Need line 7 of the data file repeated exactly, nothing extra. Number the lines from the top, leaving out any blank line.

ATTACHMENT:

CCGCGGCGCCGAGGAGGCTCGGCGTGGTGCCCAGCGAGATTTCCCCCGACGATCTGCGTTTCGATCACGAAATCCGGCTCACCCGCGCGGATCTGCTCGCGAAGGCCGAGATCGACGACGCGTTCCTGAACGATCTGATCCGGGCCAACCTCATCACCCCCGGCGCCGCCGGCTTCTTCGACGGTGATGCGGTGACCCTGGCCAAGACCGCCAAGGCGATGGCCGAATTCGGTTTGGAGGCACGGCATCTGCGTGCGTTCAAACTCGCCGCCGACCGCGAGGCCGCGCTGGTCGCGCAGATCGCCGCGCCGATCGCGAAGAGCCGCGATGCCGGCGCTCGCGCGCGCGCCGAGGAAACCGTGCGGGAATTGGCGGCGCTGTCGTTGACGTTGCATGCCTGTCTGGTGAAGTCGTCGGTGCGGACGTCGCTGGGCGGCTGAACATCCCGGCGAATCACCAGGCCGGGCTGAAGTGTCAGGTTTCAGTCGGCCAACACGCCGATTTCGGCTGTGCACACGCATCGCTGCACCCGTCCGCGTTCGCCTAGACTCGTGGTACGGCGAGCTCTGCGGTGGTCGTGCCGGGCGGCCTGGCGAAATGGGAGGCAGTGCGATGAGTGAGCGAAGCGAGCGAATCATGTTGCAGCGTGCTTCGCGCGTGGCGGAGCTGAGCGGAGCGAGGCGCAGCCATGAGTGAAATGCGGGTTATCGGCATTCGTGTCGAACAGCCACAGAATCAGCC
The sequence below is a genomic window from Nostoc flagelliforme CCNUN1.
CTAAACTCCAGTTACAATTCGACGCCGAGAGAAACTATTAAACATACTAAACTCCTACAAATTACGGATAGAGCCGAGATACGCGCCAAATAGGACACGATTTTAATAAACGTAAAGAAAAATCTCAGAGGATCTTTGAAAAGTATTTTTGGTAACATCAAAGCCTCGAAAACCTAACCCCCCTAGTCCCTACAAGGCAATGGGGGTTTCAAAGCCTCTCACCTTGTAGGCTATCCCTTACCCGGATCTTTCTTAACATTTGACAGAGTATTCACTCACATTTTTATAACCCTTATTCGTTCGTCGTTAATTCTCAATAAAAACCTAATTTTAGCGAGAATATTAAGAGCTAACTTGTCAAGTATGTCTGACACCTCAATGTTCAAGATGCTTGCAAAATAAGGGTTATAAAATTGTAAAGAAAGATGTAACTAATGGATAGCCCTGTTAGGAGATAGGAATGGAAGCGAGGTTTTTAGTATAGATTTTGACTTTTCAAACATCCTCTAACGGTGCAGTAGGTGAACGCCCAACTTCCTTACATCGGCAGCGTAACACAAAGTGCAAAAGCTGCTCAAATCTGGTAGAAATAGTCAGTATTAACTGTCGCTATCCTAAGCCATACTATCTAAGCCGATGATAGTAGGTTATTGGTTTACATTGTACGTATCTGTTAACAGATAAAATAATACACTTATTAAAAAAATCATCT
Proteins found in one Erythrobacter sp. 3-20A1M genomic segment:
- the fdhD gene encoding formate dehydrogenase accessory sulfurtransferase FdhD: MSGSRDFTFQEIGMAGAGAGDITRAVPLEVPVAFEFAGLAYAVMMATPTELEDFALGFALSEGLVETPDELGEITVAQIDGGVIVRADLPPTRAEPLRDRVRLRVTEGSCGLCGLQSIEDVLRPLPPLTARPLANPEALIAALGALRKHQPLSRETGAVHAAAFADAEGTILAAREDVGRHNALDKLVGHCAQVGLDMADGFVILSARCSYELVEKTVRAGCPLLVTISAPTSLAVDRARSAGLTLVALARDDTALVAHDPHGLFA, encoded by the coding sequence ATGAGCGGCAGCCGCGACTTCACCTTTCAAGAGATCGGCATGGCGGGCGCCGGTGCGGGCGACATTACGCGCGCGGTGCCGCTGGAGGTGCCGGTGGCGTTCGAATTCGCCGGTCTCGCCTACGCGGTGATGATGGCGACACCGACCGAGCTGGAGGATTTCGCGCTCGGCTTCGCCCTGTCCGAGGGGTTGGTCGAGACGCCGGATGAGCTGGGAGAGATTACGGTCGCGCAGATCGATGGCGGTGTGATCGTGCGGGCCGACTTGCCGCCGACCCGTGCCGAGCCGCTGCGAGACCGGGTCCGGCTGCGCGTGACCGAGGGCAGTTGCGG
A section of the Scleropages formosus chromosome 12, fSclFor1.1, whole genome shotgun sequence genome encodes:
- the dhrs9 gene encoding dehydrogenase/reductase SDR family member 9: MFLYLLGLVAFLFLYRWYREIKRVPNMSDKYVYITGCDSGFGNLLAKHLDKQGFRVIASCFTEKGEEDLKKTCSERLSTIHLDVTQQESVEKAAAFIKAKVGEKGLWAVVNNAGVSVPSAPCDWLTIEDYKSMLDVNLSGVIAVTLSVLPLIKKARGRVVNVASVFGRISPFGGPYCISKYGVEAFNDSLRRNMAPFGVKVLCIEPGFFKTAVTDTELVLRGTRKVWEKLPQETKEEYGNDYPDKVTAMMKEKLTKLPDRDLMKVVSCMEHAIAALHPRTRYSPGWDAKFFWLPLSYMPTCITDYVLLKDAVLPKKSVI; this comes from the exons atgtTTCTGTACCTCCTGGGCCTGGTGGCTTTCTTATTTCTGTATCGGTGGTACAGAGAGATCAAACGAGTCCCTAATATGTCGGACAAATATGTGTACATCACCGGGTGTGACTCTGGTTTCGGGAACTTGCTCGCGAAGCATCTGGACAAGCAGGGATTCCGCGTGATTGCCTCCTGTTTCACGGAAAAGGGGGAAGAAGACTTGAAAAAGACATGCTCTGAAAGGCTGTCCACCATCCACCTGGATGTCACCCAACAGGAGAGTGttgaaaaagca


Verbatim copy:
- the dhrs9 gene encoding dehydrogenase/reductase SDR family member 9: MFLYLLGLVAFLFLYRWYREIKRVPNMSDKYVYITGCDSGFGNLLAKHLDKQGFRVIASCFTEKGEEDLKKTCSERLSTIHLDVTQQESVEKAAAFIKAKVGEKGLWAVVNNAGVSVPSAPCDWLTIEDYKSMLDVNLSGVIAVTLSVLPLIKKARGRVVNVASVFGRISPFGGPYCISKYGVEAFNDSLRRNMAPFGVKVLCIEPGFFKTAVTDTELVLRGTRKVWEKLPQETKEEYGNDYPDKVTAMMKEKLTKLPDRDLMKVVSCMEHAIAALHPRTRYSPGWDAKFFWLPLSYMPTCITDYVLLKDAVLPKKSVI; this comes from the exons atgtTTCTGTACCTCCTGGGCCTGGTGGCTTTCTTATTTCTGTATCGGTGGTACAGAGAGATCAAACGAGTCCCTAATATGTCGGACAAATATGTGTACATCACCGGGTGTGACTCTGGTTTCGGGAACTTGCTCGCGAAGCATCTGGACAAGCAGGGATTCCGCGTGATTGCCTCCTGTTTCACGGAAAAGGGGGAAGAAGACTTGAAAAAGACATGCTCTGAAAGGCTGTCCACCATCCACCTGGATGTCACCCAACAGGAGAGTGttgaaaaagca